'It's All Political'

After more than two years of self-imposed exile in London, Russian billionaire Boris Berezovsky was finally arrested by British police last week. Berezovsky faces extradition to Russia on charges that between 1994 and 1995 he and a colleague defrauded a Russian regional administration of 60 billion rubles, roughly $15 million dollars at the time.

Berezovsky was an influential member of the then Russian President Boris Yeltsin's inner circle, and one of the country's most powerful and controversial "oligarchs"--the handful of businessmen that amassed great wealth after the fall of the Soviet Union. But since coming into power, Russian President Vladimir Putin has targeted the likes of Berezovsky in his anti-corruption drive. Berezovsky-whose first extradition hearing is on Wednesday--has made no secret of his dislike for the president, claiming that this is Putin's way of clamping down on criticism.

Released on bail last week, Berezovsky spoke to NEWSWEEK's Eve Conant by telephone. Excerpts:

NEWSWEEK: You have been at odds with the Russian authorities for years. Why has this extradition request come through only now?

Boris Berezovsky: This is just one part of a long story. Every step I take against Russian officials has an immediate reaction. When ORT [a television channel once controlled by Berezovsky] aired pictures of Putin relaxing on vacation as wives and mothers were crying over the Kursk submarine tragedy [in 2000], Putin gave orders to reopen an old case against me.

When I began to investigate the apartment bombings in 1999 that gave the administration support to start the war in Chechnya, they opened another case against me. More recently I began looking into the hostage-taking [at a theater] in Moscow, and now the authorities are pushing this extradition case.

You claim this case is political. How so?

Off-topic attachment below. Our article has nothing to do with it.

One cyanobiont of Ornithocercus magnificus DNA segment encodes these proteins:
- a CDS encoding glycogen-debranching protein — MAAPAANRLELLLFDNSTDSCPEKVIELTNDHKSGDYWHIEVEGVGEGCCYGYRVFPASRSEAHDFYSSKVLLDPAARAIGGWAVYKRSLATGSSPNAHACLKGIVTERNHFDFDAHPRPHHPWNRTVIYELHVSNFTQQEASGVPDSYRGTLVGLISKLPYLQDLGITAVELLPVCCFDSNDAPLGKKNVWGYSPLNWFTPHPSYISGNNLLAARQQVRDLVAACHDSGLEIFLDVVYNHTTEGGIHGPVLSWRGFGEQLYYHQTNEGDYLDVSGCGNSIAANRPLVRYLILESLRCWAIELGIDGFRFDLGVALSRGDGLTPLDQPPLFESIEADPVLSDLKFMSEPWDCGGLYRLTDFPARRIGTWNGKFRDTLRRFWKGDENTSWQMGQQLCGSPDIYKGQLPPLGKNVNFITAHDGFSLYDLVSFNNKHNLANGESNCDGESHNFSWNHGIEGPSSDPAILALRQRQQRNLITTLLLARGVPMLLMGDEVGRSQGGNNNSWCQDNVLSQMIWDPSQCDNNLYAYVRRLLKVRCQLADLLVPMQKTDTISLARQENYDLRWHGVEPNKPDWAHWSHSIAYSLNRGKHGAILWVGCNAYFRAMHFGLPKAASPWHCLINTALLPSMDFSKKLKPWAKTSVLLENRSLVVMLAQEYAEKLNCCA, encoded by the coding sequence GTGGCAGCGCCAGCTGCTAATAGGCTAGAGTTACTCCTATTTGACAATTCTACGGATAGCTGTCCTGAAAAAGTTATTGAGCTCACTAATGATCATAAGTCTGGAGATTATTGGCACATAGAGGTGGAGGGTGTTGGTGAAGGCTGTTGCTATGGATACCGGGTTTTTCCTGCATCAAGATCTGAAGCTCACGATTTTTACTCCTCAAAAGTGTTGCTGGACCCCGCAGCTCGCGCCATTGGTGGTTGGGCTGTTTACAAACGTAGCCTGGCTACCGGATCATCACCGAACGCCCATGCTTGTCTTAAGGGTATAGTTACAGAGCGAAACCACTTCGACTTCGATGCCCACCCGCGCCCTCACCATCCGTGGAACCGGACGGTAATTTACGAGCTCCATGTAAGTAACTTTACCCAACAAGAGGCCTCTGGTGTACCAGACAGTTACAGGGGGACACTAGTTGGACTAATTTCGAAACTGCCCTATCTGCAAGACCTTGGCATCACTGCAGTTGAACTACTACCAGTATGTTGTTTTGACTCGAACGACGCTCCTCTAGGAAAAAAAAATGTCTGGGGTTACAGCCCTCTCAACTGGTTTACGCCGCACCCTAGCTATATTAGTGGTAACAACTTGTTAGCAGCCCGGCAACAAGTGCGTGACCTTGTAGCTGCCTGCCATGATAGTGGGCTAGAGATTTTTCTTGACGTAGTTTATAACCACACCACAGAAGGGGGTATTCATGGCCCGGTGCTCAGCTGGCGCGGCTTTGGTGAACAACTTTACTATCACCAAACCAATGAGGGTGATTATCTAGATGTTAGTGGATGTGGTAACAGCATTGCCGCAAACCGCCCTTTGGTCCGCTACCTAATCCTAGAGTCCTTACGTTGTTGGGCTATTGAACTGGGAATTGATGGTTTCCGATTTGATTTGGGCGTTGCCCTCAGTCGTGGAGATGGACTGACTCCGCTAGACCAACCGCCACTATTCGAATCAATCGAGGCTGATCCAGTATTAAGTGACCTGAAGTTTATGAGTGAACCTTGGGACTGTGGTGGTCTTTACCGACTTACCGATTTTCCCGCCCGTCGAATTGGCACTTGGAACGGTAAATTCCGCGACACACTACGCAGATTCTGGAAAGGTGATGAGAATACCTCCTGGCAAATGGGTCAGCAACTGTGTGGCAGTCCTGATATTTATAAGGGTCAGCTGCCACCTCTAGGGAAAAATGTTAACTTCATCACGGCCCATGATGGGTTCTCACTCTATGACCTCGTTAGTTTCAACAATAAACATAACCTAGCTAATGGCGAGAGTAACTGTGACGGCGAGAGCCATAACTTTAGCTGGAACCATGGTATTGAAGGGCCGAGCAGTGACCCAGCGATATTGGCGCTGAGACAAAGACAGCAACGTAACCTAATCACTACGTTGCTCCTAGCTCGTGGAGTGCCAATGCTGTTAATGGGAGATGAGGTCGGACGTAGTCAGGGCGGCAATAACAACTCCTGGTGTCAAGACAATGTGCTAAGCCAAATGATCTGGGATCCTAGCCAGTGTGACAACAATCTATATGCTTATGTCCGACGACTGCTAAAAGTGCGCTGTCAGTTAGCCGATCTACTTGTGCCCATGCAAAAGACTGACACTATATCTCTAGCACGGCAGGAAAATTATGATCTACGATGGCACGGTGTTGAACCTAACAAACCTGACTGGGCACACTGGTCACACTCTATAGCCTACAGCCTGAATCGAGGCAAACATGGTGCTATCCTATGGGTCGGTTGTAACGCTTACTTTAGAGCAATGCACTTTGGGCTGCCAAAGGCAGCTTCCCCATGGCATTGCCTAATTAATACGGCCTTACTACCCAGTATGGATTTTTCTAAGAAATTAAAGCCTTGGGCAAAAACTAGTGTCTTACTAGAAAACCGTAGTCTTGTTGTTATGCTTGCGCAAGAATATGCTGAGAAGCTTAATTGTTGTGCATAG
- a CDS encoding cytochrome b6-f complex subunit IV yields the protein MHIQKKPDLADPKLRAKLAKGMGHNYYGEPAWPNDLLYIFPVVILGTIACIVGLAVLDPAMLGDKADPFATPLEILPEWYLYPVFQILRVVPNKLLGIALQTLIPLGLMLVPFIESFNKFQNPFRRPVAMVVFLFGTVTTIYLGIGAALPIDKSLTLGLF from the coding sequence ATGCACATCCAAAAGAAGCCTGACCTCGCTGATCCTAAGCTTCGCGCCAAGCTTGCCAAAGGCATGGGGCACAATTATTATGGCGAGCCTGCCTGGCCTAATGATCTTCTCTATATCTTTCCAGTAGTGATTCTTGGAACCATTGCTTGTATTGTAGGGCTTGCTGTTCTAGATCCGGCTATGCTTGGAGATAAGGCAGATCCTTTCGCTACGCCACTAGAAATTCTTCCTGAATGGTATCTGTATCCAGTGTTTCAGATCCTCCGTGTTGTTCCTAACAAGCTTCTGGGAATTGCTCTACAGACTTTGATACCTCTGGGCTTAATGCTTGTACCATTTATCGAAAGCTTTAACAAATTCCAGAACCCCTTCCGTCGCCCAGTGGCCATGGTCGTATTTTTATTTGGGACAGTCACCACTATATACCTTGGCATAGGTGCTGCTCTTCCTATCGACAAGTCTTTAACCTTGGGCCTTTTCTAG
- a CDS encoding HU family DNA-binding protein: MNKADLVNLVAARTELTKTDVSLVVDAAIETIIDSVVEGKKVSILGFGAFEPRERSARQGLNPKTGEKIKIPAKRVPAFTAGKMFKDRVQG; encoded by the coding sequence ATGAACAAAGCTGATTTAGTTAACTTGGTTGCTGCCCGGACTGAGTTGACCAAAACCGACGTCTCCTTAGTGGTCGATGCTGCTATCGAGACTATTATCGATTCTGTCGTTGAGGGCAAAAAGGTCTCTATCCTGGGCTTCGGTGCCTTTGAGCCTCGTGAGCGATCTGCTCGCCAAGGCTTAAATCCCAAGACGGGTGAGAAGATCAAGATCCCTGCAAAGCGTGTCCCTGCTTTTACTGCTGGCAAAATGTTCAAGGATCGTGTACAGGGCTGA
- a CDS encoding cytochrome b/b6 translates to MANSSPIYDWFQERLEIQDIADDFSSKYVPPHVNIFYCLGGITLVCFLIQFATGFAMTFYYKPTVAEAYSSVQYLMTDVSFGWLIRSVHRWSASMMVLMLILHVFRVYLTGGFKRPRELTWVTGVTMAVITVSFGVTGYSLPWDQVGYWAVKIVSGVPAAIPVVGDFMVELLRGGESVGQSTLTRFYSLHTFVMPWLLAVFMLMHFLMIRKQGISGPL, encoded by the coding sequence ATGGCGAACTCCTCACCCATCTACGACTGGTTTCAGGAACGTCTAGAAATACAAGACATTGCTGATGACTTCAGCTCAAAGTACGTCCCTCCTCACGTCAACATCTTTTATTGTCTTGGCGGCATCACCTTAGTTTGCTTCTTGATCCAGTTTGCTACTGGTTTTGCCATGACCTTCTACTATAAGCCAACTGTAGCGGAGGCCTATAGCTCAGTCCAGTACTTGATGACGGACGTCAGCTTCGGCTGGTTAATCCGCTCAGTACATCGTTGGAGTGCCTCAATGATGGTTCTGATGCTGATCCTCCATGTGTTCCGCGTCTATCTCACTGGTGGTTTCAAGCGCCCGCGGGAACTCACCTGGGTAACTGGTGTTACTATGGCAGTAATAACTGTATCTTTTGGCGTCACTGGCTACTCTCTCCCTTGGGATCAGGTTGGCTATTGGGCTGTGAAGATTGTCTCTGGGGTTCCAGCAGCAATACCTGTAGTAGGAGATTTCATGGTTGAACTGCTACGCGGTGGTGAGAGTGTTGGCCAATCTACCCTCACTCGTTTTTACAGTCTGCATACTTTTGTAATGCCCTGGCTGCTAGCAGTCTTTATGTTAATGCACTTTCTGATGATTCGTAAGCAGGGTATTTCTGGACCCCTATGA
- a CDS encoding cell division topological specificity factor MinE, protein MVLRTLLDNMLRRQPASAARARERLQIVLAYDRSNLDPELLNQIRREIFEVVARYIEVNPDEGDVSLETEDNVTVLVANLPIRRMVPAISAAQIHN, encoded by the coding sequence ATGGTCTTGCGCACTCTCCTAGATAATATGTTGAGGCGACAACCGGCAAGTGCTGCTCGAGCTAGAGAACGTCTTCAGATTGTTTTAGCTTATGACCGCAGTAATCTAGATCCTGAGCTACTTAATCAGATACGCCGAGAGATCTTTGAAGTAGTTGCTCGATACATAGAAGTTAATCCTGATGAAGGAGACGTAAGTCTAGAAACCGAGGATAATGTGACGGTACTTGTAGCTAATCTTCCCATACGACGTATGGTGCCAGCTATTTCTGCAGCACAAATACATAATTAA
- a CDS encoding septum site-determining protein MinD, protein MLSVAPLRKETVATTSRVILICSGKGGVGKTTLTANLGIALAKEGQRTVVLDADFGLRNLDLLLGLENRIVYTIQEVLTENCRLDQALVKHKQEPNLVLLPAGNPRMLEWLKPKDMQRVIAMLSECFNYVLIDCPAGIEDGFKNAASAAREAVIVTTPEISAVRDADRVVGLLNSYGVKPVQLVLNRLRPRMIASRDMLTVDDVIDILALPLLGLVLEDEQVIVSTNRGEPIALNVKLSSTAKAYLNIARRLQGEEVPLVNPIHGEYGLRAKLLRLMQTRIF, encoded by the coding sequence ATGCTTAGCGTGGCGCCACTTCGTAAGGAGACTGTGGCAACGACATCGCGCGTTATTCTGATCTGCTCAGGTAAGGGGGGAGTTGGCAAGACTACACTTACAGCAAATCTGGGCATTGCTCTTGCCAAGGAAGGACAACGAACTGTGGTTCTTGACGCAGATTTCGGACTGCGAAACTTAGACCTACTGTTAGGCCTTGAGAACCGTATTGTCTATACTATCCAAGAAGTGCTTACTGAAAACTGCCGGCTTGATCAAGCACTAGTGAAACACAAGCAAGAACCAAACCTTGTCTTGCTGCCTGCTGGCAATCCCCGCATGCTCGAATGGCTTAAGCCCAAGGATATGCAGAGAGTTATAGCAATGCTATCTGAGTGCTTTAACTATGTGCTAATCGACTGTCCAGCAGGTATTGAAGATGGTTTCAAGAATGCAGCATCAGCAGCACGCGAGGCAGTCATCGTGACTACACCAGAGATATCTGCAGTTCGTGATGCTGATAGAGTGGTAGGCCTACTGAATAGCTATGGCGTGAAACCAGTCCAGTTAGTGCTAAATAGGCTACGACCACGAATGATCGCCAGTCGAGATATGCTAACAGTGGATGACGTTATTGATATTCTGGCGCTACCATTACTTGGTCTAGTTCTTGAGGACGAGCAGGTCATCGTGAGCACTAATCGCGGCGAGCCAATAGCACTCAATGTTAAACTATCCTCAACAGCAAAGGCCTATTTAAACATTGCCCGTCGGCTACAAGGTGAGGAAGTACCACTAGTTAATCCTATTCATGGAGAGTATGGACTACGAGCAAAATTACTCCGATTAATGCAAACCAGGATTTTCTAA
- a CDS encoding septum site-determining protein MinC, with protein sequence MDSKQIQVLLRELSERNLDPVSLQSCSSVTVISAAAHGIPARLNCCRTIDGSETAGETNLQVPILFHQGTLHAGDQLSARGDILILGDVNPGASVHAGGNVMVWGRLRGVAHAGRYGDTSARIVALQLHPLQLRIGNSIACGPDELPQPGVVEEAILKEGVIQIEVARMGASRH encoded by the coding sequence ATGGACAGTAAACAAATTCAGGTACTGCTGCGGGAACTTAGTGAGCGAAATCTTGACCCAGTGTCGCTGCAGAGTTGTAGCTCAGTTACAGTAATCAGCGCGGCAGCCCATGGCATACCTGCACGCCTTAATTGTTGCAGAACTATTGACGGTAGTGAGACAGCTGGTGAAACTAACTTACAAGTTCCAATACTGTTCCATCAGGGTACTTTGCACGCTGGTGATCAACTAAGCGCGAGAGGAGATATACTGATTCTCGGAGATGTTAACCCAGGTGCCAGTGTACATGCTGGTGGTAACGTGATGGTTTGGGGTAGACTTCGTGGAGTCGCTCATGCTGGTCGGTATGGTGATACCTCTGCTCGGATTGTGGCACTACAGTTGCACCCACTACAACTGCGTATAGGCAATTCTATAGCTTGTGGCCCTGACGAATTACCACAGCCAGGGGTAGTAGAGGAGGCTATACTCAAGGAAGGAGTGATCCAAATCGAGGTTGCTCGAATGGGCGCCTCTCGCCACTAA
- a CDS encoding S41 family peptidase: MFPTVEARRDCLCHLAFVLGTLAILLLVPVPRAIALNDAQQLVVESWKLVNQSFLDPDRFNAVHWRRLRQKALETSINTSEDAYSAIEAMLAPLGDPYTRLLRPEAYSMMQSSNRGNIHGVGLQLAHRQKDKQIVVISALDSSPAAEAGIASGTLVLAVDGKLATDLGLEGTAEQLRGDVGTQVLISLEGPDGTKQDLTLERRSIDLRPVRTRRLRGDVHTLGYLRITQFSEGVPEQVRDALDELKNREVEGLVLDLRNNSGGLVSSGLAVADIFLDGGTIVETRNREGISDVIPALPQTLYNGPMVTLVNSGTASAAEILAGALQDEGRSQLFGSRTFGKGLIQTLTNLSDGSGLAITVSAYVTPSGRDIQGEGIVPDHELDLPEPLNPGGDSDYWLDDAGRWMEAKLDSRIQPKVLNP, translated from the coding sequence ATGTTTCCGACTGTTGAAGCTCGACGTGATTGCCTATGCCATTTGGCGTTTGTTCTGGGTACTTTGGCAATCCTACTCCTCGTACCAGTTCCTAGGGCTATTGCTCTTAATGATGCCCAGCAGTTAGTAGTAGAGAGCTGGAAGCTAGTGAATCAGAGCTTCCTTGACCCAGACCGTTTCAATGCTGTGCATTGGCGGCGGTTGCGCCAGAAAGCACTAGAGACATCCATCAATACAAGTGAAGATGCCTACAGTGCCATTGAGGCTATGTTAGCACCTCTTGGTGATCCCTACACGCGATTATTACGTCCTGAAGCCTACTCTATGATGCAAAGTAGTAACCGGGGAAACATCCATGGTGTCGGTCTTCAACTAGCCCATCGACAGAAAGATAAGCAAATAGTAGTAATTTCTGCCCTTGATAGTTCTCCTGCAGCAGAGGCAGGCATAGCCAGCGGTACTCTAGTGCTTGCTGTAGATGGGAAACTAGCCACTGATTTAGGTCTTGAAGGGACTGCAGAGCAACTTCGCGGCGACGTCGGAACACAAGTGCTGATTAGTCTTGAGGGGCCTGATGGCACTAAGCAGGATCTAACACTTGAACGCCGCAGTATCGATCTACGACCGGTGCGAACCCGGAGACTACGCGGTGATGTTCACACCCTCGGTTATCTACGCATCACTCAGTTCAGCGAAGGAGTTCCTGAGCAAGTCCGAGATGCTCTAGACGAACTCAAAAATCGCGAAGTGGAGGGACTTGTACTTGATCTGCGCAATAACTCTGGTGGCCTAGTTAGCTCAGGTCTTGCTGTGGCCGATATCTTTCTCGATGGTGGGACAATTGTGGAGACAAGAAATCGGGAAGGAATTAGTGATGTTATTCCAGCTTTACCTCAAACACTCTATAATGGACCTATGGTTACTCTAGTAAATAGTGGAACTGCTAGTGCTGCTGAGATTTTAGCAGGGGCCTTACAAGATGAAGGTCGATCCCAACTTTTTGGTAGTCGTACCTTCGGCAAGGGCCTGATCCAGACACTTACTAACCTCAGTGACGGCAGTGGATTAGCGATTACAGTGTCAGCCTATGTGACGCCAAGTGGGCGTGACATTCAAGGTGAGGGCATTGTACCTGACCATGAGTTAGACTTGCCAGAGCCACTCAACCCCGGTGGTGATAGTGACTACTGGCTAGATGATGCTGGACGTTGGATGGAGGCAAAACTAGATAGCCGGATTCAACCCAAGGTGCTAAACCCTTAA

Later this year Russia has parliamentary elections. I present a unique situation for the Kremlin. I'm trying to create an opposition party and I'm the only person in Russia who is able to finance such a thing. All the others who have money depend on the Kremlin. I think the authorities want to send a message that Berezovsky is a criminal and no longer a political player.

The fraud charges against you are serious.

The deal in question was totally transparent [and] was approved by the Samara regional Parliament and officials from various ministries. This was a typical barter deal. Almost all Russian companies operated in this way in the mid-'90s.

You were known as one of Russia's oligarchs. How do you feel about this image?

The reality of the whole oligarch question is really not as it's been described. Until 1995 I was in business, then I decided to move into politics. This is typical in the United States. Take George W. Bush or Dick Cheney for example. There's nothing strange about this, but Russians were not used to the idea. I think it's a positive thing that people who really understand the meaning of the word "economy" and "business" are involved in Russian politics.

Have Putin's efforts to clean up corruption had much success?

No. Corruption is on the rise and is larger than in Yeltsin's time.

You've said that Putin manipulates the media. Others have accused you of doing the same. Who's the manipulator?

This is a very complicated PR game. It has been played both against me and Vladimir Gusinsky [another Russian businessman who owned a media empire several years ago] because we fought against the state machine. Now the state is producing propaganda and nothing more. The reason the government started to fight us is obvious: we controlled the mass media and Putin wanted to limit freedom of speech.

What is your opposition party fighting against?

The main problems now for the Russian authorities are elections and controlling the press. They want to get a constitutional majority in Parliament in order to increase the presidential term from four to seven years, to integrate regions so [they're] more easily controlled, and to make it so you don't elect governors but nominate them. They are aiming to destroy all the democratic [institutions] that were created by Yeltsin.

You were reportedly very close to Yeltsin's inner circle.

Yeltsin and I were never friends. I never tried to be friends with him; I just wanted to be useful in his reforms. We were not close, but he understood me perfectly and I understood him. We were not like a "family" as people have said and I was never involved in his private life.

Are you in still in touch with him?

No, not at all. But I do send him a telegram every year on Feb. 1 to congratulate him on his birthday.

Does he send you a birthday card each year?


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